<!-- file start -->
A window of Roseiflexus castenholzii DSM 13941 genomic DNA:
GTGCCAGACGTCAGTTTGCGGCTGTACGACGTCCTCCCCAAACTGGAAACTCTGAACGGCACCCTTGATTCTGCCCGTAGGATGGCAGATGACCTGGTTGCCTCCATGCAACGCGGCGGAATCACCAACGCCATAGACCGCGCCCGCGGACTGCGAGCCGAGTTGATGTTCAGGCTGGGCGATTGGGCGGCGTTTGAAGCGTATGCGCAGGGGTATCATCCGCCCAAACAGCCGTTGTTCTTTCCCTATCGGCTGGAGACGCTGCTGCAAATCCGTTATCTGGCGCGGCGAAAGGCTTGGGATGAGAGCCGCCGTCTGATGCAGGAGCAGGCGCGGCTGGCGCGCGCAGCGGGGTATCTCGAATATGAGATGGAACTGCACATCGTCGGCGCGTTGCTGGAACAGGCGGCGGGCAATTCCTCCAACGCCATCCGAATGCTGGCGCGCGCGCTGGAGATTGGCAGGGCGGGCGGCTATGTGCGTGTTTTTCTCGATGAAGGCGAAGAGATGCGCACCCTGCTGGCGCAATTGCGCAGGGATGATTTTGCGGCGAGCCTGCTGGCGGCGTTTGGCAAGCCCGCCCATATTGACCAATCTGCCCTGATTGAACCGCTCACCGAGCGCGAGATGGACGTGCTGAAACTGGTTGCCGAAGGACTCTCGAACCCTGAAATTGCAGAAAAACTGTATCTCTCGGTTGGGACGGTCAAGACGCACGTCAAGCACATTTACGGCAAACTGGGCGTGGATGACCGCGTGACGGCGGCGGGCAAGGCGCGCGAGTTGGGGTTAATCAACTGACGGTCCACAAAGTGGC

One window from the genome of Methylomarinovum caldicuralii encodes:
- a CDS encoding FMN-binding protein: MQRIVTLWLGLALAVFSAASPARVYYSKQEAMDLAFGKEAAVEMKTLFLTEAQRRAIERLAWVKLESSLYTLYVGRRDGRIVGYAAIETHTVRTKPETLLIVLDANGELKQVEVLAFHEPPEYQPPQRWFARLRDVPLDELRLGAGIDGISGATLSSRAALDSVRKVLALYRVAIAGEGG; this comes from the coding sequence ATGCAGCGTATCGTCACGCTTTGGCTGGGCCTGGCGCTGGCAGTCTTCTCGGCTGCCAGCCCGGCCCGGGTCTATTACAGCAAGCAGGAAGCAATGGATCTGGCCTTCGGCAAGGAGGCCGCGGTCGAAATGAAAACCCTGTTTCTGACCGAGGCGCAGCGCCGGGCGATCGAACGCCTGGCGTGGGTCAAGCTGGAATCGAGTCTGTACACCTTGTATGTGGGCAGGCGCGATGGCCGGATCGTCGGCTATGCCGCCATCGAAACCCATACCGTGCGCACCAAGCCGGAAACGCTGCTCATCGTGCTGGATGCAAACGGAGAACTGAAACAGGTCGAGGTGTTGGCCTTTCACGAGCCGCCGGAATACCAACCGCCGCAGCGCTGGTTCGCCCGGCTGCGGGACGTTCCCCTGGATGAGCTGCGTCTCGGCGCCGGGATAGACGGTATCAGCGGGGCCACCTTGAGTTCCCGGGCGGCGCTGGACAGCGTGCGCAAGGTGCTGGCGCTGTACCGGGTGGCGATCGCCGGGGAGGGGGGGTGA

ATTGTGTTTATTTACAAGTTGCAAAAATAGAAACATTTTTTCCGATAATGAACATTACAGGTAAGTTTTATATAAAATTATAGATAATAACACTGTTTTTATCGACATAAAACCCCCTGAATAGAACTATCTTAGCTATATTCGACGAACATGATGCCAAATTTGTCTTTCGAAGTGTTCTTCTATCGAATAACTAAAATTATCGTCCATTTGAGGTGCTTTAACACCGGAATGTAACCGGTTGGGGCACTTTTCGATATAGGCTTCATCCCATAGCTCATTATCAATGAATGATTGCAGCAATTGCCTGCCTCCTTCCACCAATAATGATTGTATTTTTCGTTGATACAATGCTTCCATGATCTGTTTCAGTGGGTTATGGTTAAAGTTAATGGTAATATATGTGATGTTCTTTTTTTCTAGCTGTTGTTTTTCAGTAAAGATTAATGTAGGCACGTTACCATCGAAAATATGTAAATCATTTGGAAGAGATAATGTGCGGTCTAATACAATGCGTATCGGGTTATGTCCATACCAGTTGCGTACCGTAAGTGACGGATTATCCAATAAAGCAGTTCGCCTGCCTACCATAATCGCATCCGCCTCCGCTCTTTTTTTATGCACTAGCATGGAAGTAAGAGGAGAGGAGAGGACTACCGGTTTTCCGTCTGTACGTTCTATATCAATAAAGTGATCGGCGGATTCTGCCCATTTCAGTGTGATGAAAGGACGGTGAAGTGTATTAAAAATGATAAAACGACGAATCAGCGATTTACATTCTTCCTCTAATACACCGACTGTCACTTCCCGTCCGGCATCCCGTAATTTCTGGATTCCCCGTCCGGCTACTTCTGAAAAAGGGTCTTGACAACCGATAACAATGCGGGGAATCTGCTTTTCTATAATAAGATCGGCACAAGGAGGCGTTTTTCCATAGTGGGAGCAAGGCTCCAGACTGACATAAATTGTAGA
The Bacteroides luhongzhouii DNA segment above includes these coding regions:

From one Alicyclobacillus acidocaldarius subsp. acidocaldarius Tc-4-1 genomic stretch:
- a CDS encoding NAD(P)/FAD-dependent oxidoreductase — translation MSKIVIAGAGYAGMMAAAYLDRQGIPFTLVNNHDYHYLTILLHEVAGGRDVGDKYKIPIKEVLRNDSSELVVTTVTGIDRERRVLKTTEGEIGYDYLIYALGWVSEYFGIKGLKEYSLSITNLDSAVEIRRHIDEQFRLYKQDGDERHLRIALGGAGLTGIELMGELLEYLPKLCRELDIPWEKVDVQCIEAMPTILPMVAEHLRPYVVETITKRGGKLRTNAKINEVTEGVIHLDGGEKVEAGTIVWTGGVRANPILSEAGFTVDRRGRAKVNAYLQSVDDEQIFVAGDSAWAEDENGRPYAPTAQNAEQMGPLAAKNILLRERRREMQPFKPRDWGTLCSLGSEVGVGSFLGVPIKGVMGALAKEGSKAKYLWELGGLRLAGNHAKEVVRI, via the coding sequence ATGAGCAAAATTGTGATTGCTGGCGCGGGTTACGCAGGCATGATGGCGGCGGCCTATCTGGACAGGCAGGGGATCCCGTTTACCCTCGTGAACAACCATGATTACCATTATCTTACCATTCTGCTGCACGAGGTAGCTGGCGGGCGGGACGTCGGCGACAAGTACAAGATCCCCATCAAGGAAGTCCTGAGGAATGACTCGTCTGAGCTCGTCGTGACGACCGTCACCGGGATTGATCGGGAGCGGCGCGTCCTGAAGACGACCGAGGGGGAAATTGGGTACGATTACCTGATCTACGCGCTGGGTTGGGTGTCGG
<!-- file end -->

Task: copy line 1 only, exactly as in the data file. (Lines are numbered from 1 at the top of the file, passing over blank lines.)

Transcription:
A window of Roseiflexus castenholzii DSM 13941 genomic DNA: